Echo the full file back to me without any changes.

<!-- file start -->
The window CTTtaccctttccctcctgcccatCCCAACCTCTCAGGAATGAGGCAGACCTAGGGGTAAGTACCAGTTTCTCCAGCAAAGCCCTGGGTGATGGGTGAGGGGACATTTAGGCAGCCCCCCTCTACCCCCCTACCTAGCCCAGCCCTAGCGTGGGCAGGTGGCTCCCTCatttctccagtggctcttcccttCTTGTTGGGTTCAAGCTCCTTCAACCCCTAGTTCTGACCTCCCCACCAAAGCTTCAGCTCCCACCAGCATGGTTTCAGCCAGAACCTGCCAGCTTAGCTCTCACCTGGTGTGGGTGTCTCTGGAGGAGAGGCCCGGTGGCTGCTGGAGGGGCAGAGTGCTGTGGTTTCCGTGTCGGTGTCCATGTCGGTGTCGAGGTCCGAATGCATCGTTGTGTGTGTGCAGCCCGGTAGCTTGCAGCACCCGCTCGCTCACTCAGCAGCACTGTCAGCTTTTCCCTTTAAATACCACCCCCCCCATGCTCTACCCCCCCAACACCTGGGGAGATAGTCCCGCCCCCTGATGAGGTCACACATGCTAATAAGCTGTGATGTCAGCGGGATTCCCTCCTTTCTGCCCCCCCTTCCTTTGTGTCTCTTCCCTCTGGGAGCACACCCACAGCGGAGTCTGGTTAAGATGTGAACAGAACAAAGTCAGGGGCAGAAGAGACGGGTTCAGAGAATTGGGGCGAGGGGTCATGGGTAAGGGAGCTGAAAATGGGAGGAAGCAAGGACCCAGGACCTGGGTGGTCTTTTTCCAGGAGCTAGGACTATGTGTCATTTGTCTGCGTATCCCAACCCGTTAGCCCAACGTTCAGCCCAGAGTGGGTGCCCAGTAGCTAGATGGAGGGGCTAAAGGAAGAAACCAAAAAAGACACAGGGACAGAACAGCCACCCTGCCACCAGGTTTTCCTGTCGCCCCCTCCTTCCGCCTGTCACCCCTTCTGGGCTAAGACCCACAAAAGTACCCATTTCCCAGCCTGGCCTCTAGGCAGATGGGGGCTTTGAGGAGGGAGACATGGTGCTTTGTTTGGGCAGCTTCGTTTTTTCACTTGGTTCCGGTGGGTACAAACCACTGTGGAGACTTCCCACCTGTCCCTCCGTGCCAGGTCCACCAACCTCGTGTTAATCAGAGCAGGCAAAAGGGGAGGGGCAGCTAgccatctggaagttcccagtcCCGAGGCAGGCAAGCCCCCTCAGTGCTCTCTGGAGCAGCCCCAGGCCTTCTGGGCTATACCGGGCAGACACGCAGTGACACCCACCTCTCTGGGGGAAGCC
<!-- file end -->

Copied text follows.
The window CTTtaccctttccctcctgcccatCCCAACCTCTCAGGAATGAGGCAGACCTAGGGGTAAGTACCAGTTTCTCCAGCAAAGCCCTGGGTGATGGGTGAGGGGACATTTAGGCAGCCCCCCTCTACCCCCCTACCTAGCCCAGCCCTAGCGTGGGCAGGTGGCTCCCTCatttctccagtggctcttcccttCTTGTTGGGTTCAAGCTCCTTCAACCCCTAGTTCTGACCTCCCCACCAAAGCTTCAGCTCCCACCAGCATGGTTTCAGCCAGAACCTGCCAGCTTAGCTCTCACCTGGTGTGGGTGTCTCTGGAGGAGAGGCCCGGTGGCTGCTGGAGGGGCAGAGTGCTGTGGTTTCCGTGTCGGTGTCCATGTCGGTGTCGAGGTCCGAATGCATCGTTGTGTGTGTGCAGCCCGGTAGCTTGCAGCACCCGCTCGCTCACTCAGCAGCACTGTCAGCTTTTCCCTTTAAATACCACCCCCCCCATGCTCTACCCCCCCAACACCTGGGGAGATAGTCCCGCCCCCTGATGAGGTCACACATGCTAATAAGCTGTGATGTCAGCGGGATTCCCTCCTTTCTGCCCCCCCTTCCTTTGTGTCTCTTCCCTCTGGGAGCACACCCACAGCGGAGTCTGGTTAAGATGTGAACAGAACAAAGTCAGGGGCAGAAGAGACGGGTTCAGAGAATTGGGGCGAGGGGTCATGGGTAAGGGAGCTGAAAATGGGAGGAAGCAAGGACCCAGGACCTGGGTGGTCTTTTTCCAGGAGCTAGGACTATGTGTCATTTGTCTGCGTATCCCAACCCGTTAGCCCAACGTTCAGCCCAGAGTGGGTGCCCAGTAGCTAGATGGAGGGGCTAAAGGAAGAAACCAAAAAAGACACAGGGACAGAACAGCCACCCTGCCACCAGGTTTTCCTGTCGCCCCCTCCTTCCGCCTGTCACCCCTTCTGGGCTAAGACCCACAAAAGTACCCATTTCCCAGCCTGGCCTCTAGGCAGATGGGGGCTTTGAGGAGGGAGACATGGTGCTTTGTTTGGGCAGCTTCGTTTTTTCACTTGGTTCCGGTGGGTACAAACCACTGTGGAGACTTCCCACCTGTCCCTCCGTGCCAGGTCCACCAACCTCGTGTTAATCAGAGCAGGCAAAAGGGGAGGGGCAGCTAgccatctggaagttcccagtcCCGAGGCAGGCAAGCCCCCTCAGTGCTCTCTGGAGCAGCCCCAGGCCTTCTGGGCTATACCGGGCAGACACGCAGTGACACCCACCTCTCTGGGGGAAGCC